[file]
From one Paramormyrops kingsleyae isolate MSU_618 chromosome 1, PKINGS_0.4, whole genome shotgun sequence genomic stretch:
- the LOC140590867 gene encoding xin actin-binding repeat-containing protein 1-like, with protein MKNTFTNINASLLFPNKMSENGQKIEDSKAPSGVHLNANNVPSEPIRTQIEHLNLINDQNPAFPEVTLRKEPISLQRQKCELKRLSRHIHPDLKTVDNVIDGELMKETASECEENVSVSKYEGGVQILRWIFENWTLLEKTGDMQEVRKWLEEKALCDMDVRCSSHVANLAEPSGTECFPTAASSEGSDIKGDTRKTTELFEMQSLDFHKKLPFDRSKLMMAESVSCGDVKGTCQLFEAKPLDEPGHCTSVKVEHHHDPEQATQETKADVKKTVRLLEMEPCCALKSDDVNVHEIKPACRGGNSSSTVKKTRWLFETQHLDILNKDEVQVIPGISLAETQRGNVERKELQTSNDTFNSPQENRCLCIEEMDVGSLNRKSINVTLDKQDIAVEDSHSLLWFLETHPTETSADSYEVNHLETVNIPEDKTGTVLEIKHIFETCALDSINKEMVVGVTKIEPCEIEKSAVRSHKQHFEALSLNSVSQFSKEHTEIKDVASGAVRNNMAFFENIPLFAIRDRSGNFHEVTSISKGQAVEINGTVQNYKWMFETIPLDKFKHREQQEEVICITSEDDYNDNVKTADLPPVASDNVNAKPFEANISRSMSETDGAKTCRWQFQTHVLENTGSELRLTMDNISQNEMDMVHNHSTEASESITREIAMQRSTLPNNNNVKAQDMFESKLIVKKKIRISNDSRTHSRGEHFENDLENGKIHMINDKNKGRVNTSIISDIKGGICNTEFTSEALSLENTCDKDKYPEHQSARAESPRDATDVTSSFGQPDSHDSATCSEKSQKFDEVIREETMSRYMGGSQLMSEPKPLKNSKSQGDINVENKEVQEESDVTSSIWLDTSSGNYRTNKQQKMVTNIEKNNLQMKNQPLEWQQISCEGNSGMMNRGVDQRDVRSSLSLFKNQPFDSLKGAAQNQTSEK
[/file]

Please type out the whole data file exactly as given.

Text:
From one Paramormyrops kingsleyae isolate MSU_618 chromosome 1, PKINGS_0.4, whole genome shotgun sequence genomic stretch:
- the LOC140590867 gene encoding xin actin-binding repeat-containing protein 1-like, with protein MKNTFTNINASLLFPNKMSENGQKIEDSKAPSGVHLNANNVPSEPIRTQIEHLNLINDQNPAFPEVTLRKEPISLQRQKCELKRLSRHIHPDLKTVDNVIDGELMKETASECEENVSVSKYEGGVQILRWIFENWTLLEKTGDMQEVRKWLEEKALCDMDVRCSSHVANLAEPSGTECFPTAASSEGSDIKGDTRKTTELFEMQSLDFHKKLPFDRSKLMMAESVSCGDVKGTCQLFEAKPLDEPGHCTSVKVEHHHDPEQATQETKADVKKTVRLLEMEPCCALKSDDVNVHEIKPACRGGNSSSTVKKTRWLFETQHLDILNKDEVQVIPGISLAETQRGNVERKELQTSNDTFNSPQENRCLCIEEMDVGSLNRKSINVTLDKQDIAVEDSHSLLWFLETHPTETSADSYEVNHLETVNIPEDKTGTVLEIKHIFETCALDSINKEMVVGVTKIEPCEIEKSAVRSHKQHFEALSLNSVSQFSKEHTEIKDVASGAVRNNMAFFENIPLFAIRDRSGNFHEVTSISKGQAVEINGTVQNYKWMFETIPLDKFKHREQQEEVICITSEDDYNDNVKTADLPPVASDNVNAKPFEANISRSMSETDGAKTCRWQFQTHVLENTGSELRLTMDNISQNEMDMVHNHSTEASESITREIAMQRSTLPNNNNVKAQDMFESKLIVKKKIRISNDSRTHSRGEHFENDLENGKIHMINDKNKGRVNTSIISDIKGGICNTEFTSEALSLENTCDKDKYPEHQSARAESPRDATDVTSSFGQPDSHDSATCSEKSQKFDEVIREETMSRYMGGSQLMSEPKPLKNSKSQGDINVENKEVQEESDVTSSIWLDTSSGNYRTNKQQKMVTNIEKNNLQMKNQPLEWQQISCEGNSGMMNRGVDQRDVRSSLSLFKNQPFDSLKGAAQNQTSEK